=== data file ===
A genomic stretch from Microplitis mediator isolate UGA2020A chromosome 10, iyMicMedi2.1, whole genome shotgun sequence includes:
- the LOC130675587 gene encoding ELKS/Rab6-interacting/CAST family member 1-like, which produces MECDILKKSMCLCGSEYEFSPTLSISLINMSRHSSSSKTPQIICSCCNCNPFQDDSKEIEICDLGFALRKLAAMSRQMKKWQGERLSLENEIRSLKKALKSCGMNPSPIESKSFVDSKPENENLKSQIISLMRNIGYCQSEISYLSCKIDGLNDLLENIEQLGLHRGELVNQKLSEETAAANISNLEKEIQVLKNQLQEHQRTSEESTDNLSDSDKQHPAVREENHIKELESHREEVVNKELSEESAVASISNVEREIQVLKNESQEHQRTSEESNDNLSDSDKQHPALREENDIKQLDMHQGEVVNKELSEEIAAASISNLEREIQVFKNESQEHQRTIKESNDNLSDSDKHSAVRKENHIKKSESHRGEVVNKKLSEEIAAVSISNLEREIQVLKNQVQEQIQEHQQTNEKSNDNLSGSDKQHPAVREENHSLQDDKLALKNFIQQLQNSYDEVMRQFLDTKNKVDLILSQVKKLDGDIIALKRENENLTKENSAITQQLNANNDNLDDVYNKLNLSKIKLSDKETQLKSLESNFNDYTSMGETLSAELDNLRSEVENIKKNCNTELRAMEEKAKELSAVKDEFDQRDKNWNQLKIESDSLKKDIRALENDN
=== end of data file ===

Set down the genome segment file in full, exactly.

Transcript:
A genomic stretch from Microplitis mediator isolate UGA2020A chromosome 10, iyMicMedi2.1, whole genome shotgun sequence includes:
- the LOC130675587 gene encoding ELKS/Rab6-interacting/CAST family member 1-like, which produces MECDILKKSMCLCGSEYEFSPTLSISLINMSRHSSSSKTPQIICSCCNCNPFQDDSKEIEICDLGFALRKLAAMSRQMKKWQGERLSLENEIRSLKKALKSCGMNPSPIESKSFVDSKPENENLKSQIISLMRNIGYCQSEISYLSCKIDGLNDLLENIEQLGLHRGELVNQKLSEETAAANISNLEKEIQVLKNQLQEHQRTSEESTDNLSDSDKQHPAVREENHIKELESHREEVVNKELSEESAVASISNVEREIQVLKNESQEHQRTSEESNDNLSDSDKQHPALREENDIKQLDMHQGEVVNKELSEEIAAASISNLEREIQVFKNESQEHQRTIKESNDNLSDSDKHSAVRKENHIKKSESHRGEVVNKKLSEEIAAVSISNLEREIQVLKNQVQEQIQEHQQTNEKSNDNLSGSDKQHPAVREENHSLQDDKLALKNFIQQLQNSYDEVMRQFLDTKNKVDLILSQVKKLDGDIIALKRENENLTKENSAITQQLNANNDNLDDVYNKLNLSKIKLSDKETQLKSLESNFNDYTSMGETLSAELDNLRSEVENIKKNCNTELRAMEEKAKELSAVKDEFDQRDKNWNQLKIESDSLKKDIRALENDN